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New Bunny Mommy

Discussion in 'New Member Introductions' started by Vasara, Feb 9, 2019.

  1. Feb 9, 2019
    Vasara

    Vasara Exploring the pasture

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    18045C6E-6085-49E7-94DB-698426FD6A1C.jpeg D470AB62-958A-409B-BCC6-78946D01E0DC.jpeg A8426AAC-EE60-40C4-B86F-93042E4554B6.jpeg Hello
    I’m an experienced mommy to humans (with seven children) but I’m new to being a bunny mommy. I just got my first two rabbits last night. Both are a New Zealand and Rex mix. Blossom is 4 months old and Boomer is 3 1/2 years. I have a two level hutch outside with Blossom on top and Boomer on the bottom. My intention is to breed them. I have done tons of research and spoken with people who have bred rabbits. We live in Germany and my German is horrible so between the language barrier and forgetting some of what the original owners said because of my excitement, I’m now second guessing myself and wondering what I got myself into! I will be asking some questions in a different post, i just wanted to introduce us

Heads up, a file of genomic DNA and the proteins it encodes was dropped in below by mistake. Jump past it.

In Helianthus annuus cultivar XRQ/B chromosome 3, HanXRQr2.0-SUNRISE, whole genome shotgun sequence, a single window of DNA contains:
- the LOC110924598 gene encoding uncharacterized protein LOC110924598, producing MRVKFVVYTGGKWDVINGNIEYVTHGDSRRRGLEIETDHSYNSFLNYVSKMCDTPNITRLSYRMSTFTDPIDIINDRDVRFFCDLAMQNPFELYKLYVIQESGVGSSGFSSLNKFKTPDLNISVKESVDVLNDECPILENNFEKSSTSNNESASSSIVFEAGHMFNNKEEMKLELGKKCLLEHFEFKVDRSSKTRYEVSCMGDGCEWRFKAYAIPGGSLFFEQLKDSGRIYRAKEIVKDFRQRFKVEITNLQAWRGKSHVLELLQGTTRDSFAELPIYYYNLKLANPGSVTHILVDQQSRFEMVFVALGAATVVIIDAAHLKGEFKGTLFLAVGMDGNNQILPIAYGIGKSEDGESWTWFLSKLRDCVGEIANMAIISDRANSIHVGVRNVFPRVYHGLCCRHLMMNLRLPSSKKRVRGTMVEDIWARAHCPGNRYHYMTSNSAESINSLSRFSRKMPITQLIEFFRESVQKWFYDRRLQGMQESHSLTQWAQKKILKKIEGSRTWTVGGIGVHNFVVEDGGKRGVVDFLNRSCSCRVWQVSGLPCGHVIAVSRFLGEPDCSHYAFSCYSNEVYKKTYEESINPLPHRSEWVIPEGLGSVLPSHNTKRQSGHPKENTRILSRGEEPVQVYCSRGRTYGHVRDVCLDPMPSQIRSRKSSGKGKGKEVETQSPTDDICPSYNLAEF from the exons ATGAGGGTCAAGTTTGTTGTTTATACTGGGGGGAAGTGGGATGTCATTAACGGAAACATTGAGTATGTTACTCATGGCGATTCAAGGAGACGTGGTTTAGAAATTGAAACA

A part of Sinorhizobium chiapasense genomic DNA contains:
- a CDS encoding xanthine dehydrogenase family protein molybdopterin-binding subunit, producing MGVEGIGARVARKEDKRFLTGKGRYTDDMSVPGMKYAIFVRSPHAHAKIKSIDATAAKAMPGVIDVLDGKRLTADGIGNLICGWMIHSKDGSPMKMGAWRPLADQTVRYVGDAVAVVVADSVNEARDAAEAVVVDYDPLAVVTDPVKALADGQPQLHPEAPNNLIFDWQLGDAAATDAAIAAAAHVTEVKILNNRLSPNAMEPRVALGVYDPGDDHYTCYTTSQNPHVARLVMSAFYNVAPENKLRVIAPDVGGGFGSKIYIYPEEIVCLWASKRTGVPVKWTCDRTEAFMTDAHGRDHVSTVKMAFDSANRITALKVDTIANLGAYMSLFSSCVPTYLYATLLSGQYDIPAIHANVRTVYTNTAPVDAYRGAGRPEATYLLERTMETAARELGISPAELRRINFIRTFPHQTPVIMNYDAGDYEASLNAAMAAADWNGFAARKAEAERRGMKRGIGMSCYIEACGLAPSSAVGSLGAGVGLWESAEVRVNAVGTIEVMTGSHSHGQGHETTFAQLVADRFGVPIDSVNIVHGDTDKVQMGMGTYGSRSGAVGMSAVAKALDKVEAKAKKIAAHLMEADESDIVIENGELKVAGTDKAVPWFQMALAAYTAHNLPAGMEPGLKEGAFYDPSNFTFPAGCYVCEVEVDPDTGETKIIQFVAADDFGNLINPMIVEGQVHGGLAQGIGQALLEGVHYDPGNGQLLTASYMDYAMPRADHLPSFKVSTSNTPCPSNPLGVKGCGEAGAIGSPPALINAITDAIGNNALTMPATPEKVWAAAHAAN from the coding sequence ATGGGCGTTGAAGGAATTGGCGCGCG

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  2. Feb 9, 2019
    B&B Happy goats

    B&B Happy goats Herd Master Golden Herd Member

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    Well hello and welcome to BYH, from Florida :frow love our NZ rabbits, goats and chickens, dogs and cat...lots of great information and people here......enjoy:bunny
     
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  3. Feb 9, 2019
    DutchBunny03

    DutchBunny03 Loving the herd life